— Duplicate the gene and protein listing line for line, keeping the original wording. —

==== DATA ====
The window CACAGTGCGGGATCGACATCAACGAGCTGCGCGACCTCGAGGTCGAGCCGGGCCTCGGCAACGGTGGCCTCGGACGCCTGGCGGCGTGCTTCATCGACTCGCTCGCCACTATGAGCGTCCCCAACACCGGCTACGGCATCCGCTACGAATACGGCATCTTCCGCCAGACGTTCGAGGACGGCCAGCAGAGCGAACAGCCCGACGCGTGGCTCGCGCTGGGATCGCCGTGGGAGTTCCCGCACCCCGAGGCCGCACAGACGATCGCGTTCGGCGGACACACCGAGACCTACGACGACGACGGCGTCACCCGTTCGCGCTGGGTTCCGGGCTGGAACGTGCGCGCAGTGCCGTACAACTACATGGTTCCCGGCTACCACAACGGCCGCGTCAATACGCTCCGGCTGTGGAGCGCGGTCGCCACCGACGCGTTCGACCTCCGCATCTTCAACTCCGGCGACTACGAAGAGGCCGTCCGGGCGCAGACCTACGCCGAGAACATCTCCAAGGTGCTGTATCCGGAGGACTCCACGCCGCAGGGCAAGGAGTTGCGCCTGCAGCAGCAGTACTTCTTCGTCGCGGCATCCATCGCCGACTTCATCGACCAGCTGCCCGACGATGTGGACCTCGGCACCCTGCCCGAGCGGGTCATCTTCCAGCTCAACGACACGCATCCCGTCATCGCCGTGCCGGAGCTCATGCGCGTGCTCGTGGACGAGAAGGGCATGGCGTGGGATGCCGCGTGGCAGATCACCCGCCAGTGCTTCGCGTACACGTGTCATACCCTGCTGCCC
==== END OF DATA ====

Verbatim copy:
The window CACAGTGCGGGATCGACATCAACGAGCTGCGCGACCTCGAGGTCGAGCCGGGCCTCGGCAACGGTGGCCTCGGACGCCTGGCGGCGTGCTTCATCGACTCGCTCGCCACTATGAGCGTCCCCAACACCGGCTACGGCATCCGCTACGAATACGGCATCTTCCGCCAGACGTTCGAGGACGGCCAGCAGAGCGAACAGCCCGACGCGTGGCTCGCGCTGGGATCGCCGTGGGAGTTCCCGCACCCCGAGGCCGCACAGACGATCGCGTTCGGCGGACACACCGAGACCTACGACGACGACGGCGTCACCCGTTCGCGCTGGGTTCCGGGCTGGAACGTGCGCGCAGTGCCGTACAACTACATGGTTCCCGGCTACCACAACGGCCGCGTCAATACGCTCCGGCTGTGGAGCGCGGTCGCCACCGACGCGTTCGACCTCCGCATCTTCAACTCCGGCGACTACGAAGAGGCCGTCCGGGCGCAGACCTACGCCGAGAACATCTCCAAGGTGCTGTATCCGGAGGACTCCACGCCGCAGGGCAAGGAGTTGCGCCTGCAGCAGCAGTACTTCTTCGTCGCGGCATCCATCGCCGACTTCATCGACCAGCTGCCCGACGATGTGGACCTCGGCACCCTGCCCGAGCGGGTCATCTTCCAGCTCAACGACACGCATCCCGTCATCGCCGTGCCGGAGCTCATGCGCGTGCTCGTGGACGAGAAGGGCATGGCGTGGGATGCCGCGTGGCAGATCACCCGCCAGTGCTTCGCGTACACGTGTCATACCCTGCTGCCC